Weekly Blog - Haddon Willmer - I Am Not A Catastrophist
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Posted on: 25th August 2022
By nature, I am not a catastrophist. But shaken by pandemic, by war between bully powers and their victims, by shortage and inflation spreading hardship and fear even in rich but unequal countries, while consumerism and profits, inertial habit and wilful blindness drive on to break the 1.5 degree barrier: I ask, Is not catastrophe upon us? (Lam 3.54).
Is it not past time to read parts of the Bible, like Daniel 4 and Revelation 18, which lectionaries, in tender infantilizing care, prefer to avoid? Women wept as Jesus carried his cross to Golgotha, and he said, ‘Daughters do not weep for me, but for yourselves and your children. If they do this when the wood is green, what will happen when it is dry?’ (Luke 23.26-31). Now, is not the wood dry, the grass ready for burning?
The church has been reeling, for years, in the catastrophe of its own decline. It resists decline by being cheerful, arguing that people cannot be expected to come back to a weeping church. That may be true. But look further: why were the daughters of Jerusalem weeping? It was because they had children they loved, caring with intelligence and vision generated from their commitment to the new embodied life. So, they had sympathy for Jesus even in their pathetic helplessness– he was some mother’s child. They thought what the lawless powers, the blind leaders, were doing to their children was a crying shame. In Jesus, they sensed the catastrophe looming.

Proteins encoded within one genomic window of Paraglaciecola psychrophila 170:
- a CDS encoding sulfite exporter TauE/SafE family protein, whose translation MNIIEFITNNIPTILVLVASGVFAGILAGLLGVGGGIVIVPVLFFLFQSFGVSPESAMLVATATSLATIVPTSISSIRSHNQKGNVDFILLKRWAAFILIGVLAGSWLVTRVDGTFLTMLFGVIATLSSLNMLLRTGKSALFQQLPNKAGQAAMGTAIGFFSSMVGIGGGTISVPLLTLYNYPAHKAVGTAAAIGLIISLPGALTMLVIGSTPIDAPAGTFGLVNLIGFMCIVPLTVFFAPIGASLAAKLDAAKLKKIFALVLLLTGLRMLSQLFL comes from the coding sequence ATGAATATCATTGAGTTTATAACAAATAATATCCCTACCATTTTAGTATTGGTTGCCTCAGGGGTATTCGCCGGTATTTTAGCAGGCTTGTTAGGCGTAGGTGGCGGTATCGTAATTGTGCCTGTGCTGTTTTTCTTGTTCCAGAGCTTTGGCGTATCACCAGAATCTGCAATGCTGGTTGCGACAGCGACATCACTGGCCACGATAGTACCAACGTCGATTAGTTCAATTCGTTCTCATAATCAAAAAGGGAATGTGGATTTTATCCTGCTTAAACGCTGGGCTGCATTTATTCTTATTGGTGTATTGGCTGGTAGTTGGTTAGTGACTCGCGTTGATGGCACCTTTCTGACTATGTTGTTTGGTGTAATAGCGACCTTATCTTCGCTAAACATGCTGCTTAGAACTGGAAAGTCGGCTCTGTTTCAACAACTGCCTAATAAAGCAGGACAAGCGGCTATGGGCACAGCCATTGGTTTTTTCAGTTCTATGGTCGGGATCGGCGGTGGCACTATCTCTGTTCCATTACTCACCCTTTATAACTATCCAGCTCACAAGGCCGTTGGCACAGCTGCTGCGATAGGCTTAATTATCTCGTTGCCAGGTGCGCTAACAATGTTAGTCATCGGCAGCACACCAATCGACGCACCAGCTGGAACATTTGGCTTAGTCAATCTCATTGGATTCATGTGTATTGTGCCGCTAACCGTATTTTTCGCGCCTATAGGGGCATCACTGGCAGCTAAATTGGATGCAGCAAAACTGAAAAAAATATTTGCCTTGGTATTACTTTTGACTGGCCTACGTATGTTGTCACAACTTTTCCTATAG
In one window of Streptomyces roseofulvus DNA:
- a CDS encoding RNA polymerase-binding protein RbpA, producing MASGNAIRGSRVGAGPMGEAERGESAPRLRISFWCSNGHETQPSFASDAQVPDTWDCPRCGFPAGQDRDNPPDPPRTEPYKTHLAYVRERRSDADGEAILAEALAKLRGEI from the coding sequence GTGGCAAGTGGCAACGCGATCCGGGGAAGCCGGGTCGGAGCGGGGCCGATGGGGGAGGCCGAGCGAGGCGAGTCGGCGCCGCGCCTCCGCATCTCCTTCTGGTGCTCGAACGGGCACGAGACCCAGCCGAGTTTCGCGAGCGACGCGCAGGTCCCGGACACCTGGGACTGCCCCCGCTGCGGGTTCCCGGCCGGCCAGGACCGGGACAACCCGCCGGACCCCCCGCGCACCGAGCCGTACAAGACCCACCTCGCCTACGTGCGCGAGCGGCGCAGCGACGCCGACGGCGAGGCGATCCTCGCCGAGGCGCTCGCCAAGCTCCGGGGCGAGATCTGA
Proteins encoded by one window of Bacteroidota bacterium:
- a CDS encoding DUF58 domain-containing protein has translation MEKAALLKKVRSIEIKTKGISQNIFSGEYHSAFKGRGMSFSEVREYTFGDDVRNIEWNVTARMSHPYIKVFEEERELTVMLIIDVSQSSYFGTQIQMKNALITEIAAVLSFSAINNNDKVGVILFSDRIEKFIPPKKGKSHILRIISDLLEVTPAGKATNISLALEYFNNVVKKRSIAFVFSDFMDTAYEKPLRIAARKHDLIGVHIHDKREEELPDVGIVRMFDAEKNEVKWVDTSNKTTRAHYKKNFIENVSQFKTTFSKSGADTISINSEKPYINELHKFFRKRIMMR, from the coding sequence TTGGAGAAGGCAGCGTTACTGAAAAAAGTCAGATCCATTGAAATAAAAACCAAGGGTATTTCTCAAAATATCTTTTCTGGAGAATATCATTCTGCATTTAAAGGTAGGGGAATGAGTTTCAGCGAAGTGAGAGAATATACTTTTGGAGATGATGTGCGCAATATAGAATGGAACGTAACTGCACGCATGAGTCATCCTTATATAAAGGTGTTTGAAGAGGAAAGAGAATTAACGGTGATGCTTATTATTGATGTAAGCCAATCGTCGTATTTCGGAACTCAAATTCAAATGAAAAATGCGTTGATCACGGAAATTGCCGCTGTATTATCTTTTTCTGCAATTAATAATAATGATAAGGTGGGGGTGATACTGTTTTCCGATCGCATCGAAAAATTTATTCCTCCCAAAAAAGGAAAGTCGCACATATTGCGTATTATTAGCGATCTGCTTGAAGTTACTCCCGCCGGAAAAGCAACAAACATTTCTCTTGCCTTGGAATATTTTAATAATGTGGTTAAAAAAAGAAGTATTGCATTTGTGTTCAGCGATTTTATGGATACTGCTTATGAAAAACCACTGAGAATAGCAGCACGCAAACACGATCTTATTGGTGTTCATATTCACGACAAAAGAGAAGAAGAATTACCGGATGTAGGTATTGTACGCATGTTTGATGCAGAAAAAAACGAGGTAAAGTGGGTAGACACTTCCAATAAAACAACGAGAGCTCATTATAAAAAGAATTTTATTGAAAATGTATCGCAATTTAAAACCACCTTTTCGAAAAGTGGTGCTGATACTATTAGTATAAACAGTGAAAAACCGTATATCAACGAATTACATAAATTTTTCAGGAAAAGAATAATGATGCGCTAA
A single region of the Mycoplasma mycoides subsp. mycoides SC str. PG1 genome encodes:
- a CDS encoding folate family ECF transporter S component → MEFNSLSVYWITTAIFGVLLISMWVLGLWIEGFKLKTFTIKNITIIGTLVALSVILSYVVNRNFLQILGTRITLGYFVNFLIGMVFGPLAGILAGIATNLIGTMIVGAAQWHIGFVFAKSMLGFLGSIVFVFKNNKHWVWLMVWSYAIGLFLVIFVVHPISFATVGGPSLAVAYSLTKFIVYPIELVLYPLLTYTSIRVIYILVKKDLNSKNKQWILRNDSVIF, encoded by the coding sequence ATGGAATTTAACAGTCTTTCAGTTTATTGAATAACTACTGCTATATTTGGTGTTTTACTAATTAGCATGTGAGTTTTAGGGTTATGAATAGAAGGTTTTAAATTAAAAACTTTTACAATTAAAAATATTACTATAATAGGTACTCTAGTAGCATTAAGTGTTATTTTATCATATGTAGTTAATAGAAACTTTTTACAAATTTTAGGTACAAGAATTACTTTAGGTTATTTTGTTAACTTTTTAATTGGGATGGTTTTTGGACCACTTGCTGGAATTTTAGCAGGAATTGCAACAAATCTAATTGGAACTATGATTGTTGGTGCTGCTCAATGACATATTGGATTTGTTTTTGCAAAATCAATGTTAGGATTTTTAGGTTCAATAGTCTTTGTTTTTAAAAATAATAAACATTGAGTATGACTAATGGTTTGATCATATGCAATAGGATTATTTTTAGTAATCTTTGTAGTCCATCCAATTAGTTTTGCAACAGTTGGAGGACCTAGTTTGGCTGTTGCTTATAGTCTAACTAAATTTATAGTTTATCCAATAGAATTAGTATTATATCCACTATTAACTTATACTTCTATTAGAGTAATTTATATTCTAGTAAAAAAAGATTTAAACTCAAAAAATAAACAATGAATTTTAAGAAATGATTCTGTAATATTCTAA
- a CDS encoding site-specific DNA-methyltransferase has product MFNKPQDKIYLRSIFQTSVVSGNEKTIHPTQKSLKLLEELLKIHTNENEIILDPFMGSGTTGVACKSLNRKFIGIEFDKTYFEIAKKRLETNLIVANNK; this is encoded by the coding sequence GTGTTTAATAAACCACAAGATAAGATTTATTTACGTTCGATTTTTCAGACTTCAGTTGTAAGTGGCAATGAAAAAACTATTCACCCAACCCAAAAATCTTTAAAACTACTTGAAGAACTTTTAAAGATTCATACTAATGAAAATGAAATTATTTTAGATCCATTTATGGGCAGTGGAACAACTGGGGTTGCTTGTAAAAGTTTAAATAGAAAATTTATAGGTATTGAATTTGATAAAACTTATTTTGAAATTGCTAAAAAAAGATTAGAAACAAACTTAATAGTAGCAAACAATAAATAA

Weeping does not guarantee a realistic, useful Church, but a realistic, truthful church will weep, grappling with fear, frustration, and failure. On the way with Jesus, who bore our sins in his own body (Peter 2.24), it will expect and get no privileged escape.
Jesus was not raised from the catastrophe to a safe, 'out of this world' haven. Risen, He came again to his disciples saying, Now we will pick up the mission we pursued in Galilee, and let’s share it wherever we go in the world, even if we have trouble again.
In the world, resurrection and renewed creation give no guarantee against catastrophe. Rather, resurrection resources the prayer for God’s sometimes costly will to be done even now on earth. It strengthens hands to pick up the pieces, to start building back better with the courage and patience that never despises the day of small things (Zechariah 4.6-10).
Resurrection implies that catastrophe is not total. Some remnant remains, the stump can sprout again. (Daniel 4.23; Isaiah 6.13;11). The days of suffering are cut short, restrained (Mark 13.14-23;II Thess.2.6). So be alert to the small, though closing, window of opportunity to save the earth and all in it from extinction.
And, what if catastrophe is total and there is no resurrection? Sorry, that’s a question for another time.